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I need to turn HTML into plain text. There's a nice function that does that in ActionView's SanitizeHelper, but I have trouble understanding how I can reference it and use it in a simple test.rb file.

I would like to be able to call strip_tags("<b>lol</b>") => "lol"

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The question is quite old, but I had the same problem recently. I found a simple solution: gem sanitize. It's light, works fine and has additional options if you need them.

Sanitize.clean("<b>lol</b>") #=> "lol"
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ActiveSupport is the only Rails framework that supports cherry-picking individual components. The other frameworks, including ActionView, must be required en-masse:

require 'action_view'

Note that this require won't necessarily load all of ActionView. Barring situations where thread-safety requires that autoloads happen eagerly, it merely sets up autoloads and requires common dependencies. That means that following the require, if you reference, e.g. ActionView::Helpers::SanitizeHelper, it will cause action_view/helpers /sanitize_helper.rb to be required.

Therefore the correct, supported way to accomplish what you desire using ActionView is the following:

require 'action_view'

class Test < Test::Unit::TestCase # or whatever
  include ActionView::Helpers::SanitizeHelper

  def my_test
    assert_equal "lol", strip_tags("<b>lol</b>")

This isn't well-documented; I based this answer primarily off of the discussion on this issue.

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Do you need to explicitly require action_view? in which Rails version? I don't recall having needed at least for Rails 2.3.x – tokland Feb 14 '12 at 9:53
The question is about using strip_tags outside of Rails, so, yes, you do need to include it. – John Feb 14 '12 at 15:27
oh, I see, indeed the OP does not say he's using Rails. – tokland Feb 14 '12 at 16:04

I believe this should be enough:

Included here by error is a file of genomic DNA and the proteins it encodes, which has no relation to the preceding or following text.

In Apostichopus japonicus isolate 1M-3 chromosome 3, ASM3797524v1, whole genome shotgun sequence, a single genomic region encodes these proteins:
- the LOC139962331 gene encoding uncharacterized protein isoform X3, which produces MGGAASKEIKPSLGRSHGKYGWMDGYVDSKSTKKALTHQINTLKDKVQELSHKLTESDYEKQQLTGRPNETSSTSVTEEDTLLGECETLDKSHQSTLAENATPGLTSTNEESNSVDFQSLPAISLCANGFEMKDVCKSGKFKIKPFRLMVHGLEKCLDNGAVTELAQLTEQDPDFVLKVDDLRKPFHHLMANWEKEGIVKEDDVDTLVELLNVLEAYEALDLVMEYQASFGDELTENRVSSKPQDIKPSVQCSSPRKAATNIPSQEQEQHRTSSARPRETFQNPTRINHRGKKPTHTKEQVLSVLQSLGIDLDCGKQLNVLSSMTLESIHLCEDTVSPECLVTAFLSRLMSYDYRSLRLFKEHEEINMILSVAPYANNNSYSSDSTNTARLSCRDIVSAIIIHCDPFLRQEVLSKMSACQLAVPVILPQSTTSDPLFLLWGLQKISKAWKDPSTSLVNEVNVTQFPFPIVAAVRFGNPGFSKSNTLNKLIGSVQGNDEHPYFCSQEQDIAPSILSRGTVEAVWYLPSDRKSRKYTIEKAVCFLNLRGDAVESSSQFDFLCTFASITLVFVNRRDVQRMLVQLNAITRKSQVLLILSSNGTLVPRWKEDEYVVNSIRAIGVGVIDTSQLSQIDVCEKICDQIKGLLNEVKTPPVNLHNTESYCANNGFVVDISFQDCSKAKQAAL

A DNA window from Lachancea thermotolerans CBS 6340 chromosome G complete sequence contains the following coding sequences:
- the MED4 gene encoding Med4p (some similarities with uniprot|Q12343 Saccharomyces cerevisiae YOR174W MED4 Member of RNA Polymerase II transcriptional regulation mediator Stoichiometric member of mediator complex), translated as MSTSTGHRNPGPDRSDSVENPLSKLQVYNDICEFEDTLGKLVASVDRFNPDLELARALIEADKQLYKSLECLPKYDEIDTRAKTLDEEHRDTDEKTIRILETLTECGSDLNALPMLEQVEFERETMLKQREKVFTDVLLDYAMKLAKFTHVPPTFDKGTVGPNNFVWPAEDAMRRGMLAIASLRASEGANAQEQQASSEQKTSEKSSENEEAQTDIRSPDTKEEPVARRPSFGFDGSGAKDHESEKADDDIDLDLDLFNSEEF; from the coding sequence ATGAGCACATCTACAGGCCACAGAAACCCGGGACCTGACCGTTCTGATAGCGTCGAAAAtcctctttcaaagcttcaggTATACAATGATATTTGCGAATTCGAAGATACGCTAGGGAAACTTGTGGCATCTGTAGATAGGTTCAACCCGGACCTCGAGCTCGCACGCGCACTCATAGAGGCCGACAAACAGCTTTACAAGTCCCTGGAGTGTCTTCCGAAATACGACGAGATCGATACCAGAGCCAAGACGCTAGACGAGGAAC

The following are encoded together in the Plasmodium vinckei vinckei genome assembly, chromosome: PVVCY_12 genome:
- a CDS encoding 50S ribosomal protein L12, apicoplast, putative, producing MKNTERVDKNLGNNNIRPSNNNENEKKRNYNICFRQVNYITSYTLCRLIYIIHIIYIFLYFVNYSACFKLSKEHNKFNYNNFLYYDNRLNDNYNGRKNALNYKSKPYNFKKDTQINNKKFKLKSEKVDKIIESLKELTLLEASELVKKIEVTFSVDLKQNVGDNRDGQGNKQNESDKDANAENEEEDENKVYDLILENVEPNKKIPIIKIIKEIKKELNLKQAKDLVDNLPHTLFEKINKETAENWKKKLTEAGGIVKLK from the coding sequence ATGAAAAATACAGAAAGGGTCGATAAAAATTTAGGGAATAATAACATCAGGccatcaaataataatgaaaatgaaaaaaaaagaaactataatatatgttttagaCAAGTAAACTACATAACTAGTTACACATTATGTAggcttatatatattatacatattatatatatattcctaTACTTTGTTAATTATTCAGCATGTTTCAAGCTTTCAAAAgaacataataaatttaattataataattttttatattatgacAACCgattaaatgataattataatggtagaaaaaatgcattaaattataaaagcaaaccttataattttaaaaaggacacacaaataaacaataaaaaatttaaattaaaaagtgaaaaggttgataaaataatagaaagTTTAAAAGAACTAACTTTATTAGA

"<b>lol</b>".gsub(/<[^>]*>/ui,'') #=> lol

You can use Nokogiri as well:

require 'rubygems'
require 'nokogiri'
doc = Nokogiri::HTML("<b>lol</b>")
doc.text #=> "lol"

You still can go with the Rails one by doing something like:

require 'rubygems'
require 'action_view'

class Foo
  include ActionView::Helpers::SanitizeHelper

  def test

f =
puts f.test #=> lol
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You never know what browsers will do if you just put an opening pointing bracket without ever closing it; I definitely wouldn't assume that the gsub solution is safe unless you put an extra .gsub(/[<>]/, '') at the end. (And even then I won't vouch for it.) – Jo Liss Dec 4 '10 at 21:12
+1 for the Nokogiri comment. That works perfectly for my needs. – Topher Fangio Aug 7 '12 at 16:03
Nokogiri is the right tool for the job. – superluminary Oct 14 '13 at 11:16
Worth a note, nokogiri is a HUGE library that usually compiles from source...might be a little overkill to use the entire parsing library for just this, when Rails is shipping with plenty of tricks inside the box. – jahrichie Apr 3 '15 at 18:18

If you don't use it very often, then you can use:


else you can define a method in test_helper.rb file like:

def strip_html_tags(string)

And then in your test.rb file, use this like:

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The question is quite old, but you can call it in your test.rb like this:

ActionController::Base.helpers.strip_tags("<b>lol</b>") => "lol"
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With this example:


This helped me:



share|improve this answer'<b>lol</b>') # => "lol"
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Ideally you would require and include ActionView::Helpers::SanitizeHelper but there are several dependencies that don't get included when you do that. You can require them yourself to be able to use strip_tags.

require 'erb'
require 'active_support'
require 'active_support/core_ext/class/attribute_accessors'
require 'active_support/core_ext/string/encoding'
require 'action_view/helpers/capture_helper'
require 'action_view/helpers/sanitize_helper'

include ActionView::Helpers::SanitizeHelper

strip_tags("<b>lol</b>") # => "lol"

This is assuming you have rails 3 gems installed.

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ActionView doesn't support cherry-picking requires -- that's why this approach ends up being so gross. See my answer for further details. – John Dec 29 '11 at 1:51

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